Kay Boyle drew a great deal of attention from literary stalwarts from her earliest publications in European journals and magazines. Later reprinted in the essay, ‘‘The Somnambulists,’’ in 1929, William Carlos Williams wrote in transition that Boyle’s stories were ‘‘of a high degree of excellence.’’ He also noted that people with a ‘‘comprehensive’’ but ‘‘disturbing view of what takes place in the human understanding at moment of intense living,’’ will not succeed with the American readership.
Boyle’s uniqueness was reflected not only in her style, but also in her subject matter. In the 1920s, Boyle’s cause—aptly reflected by her avant-garde style—was the liberation of art from literary traditions. By the following decade, Boyle was turning away from the text and to the world in which it was perceived. Her best-known works of the 1930s and 1940s concern serious issues, such as racial oppression and Nazism.
The story ‘‘Black Boy,’’ first published in 1932 in the New Yorker, contains a very real social message. At the time of its creation, Boyle says, ‘‘stories were written in protest, and also in faith, and they were not unlike fervent prayers offered up for the salvation of man.’’ Through works such as ‘‘Black Boy,’’ Boyle addresses the issue of racial discrimination in the United States. Yet Boyle makes it succeed on levels that extend beyond that of social fiction.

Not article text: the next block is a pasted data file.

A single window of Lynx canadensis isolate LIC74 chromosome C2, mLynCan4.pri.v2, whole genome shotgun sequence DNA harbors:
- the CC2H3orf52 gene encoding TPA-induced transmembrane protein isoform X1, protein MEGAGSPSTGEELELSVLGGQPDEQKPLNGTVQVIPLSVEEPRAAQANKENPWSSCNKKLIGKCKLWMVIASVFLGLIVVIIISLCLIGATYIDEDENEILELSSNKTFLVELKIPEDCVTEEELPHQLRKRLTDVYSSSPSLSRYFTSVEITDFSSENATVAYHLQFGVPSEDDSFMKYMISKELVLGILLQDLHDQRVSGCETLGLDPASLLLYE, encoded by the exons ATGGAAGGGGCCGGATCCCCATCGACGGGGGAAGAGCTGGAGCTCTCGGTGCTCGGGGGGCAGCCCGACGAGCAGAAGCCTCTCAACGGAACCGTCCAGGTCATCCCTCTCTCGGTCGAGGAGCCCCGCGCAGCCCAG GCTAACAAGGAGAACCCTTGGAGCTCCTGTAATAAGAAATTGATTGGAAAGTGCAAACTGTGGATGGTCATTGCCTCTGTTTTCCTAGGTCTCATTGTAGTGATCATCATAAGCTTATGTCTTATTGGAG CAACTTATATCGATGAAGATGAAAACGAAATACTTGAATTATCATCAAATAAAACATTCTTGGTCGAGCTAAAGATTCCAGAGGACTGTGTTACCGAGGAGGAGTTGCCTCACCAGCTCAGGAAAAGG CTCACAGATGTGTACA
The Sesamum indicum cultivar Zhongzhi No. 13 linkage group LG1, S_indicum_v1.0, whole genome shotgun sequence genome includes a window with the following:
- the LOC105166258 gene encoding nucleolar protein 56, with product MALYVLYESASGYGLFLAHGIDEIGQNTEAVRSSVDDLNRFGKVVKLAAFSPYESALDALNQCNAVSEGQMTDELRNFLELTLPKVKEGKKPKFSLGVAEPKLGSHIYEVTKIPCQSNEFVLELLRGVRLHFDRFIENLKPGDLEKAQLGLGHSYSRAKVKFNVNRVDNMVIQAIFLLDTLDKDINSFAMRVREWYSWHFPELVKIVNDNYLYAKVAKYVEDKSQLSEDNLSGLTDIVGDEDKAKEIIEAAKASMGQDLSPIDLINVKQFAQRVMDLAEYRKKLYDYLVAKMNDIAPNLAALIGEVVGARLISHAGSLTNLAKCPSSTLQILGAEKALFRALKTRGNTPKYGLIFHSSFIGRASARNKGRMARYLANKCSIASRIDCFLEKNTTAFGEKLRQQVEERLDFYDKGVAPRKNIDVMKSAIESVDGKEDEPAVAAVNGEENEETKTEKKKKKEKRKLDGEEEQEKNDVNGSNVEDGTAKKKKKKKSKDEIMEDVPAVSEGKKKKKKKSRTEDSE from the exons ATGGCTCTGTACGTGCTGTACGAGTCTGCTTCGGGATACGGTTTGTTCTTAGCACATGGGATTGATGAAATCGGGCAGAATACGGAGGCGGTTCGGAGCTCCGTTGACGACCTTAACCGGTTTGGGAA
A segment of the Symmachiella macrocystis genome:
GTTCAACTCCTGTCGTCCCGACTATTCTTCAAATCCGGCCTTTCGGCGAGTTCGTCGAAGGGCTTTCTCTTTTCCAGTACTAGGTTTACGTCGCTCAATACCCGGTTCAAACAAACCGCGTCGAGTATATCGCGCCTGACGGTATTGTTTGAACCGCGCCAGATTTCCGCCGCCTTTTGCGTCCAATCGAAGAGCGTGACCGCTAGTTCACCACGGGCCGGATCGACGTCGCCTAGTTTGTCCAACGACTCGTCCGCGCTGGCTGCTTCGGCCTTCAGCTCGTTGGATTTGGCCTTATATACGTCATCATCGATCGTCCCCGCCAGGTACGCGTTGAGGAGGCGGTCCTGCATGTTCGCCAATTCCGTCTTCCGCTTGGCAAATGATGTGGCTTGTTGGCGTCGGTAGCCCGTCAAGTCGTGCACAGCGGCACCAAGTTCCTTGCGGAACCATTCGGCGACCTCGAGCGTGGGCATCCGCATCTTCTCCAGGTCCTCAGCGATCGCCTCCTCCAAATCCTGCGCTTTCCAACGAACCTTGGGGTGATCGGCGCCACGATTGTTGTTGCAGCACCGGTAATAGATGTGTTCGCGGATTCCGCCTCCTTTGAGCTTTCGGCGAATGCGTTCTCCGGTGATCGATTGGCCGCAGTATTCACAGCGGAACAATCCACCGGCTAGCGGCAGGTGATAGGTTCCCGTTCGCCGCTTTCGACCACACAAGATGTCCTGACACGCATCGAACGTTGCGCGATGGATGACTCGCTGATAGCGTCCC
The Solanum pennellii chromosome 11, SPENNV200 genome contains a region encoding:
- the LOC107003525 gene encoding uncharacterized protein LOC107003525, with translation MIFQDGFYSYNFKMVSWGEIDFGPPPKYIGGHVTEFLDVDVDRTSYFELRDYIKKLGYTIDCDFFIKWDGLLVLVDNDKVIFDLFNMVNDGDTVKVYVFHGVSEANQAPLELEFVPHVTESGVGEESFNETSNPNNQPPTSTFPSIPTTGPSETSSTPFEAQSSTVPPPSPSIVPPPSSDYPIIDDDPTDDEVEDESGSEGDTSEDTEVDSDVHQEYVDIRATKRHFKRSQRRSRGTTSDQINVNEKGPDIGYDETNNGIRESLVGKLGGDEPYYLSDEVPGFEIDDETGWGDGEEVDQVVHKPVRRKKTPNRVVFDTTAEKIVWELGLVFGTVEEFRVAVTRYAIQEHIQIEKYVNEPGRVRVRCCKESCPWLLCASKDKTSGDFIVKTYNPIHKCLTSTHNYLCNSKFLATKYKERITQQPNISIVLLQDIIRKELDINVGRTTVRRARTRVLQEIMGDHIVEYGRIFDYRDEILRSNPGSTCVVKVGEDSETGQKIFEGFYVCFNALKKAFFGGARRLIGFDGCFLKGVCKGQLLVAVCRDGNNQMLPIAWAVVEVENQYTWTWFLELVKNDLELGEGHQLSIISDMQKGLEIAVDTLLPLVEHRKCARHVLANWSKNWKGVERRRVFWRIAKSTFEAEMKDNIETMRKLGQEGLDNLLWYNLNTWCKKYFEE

‘‘Black Boy’’ begins with an unnamed narrator remembering an accident she had when she was about 10 or 12 years old and living with her grandfather in a seaside city. The girl likes to ride her horse along the beach while her Grandfather Puss likes to ride in the chairs along the wooden boardwalk, which are pushed by young black boys. Puss would fetch his granddaughter from the beach and then choose one of the many boys to push him in one of the chairs. He asks the boys their names but isn’t really interested in knowing them.
The girl has developed a friendship with one of the black boys. She often comes down to the beach— where the boy sleeps—early in the morning, and the two of them eat dog biscuits and talk. The boy talks about magical things—kings and camels and the Northern Lights. If he were king, the boy says, he wouldn’t stay around here.
One day, Puss comes to find his granddaughter so they can take a chair to look at an electric sign. He sees her sitting with the black boy. Once Puss and the narrator are up on the boardwalk, he says that he doesn’t think it is a good idea for her to be friends with the boy because the boy might harm her. When she asks how, Puss suggests the boy might steal her money. The girl protests, saying that all they do is sit and talk. When...
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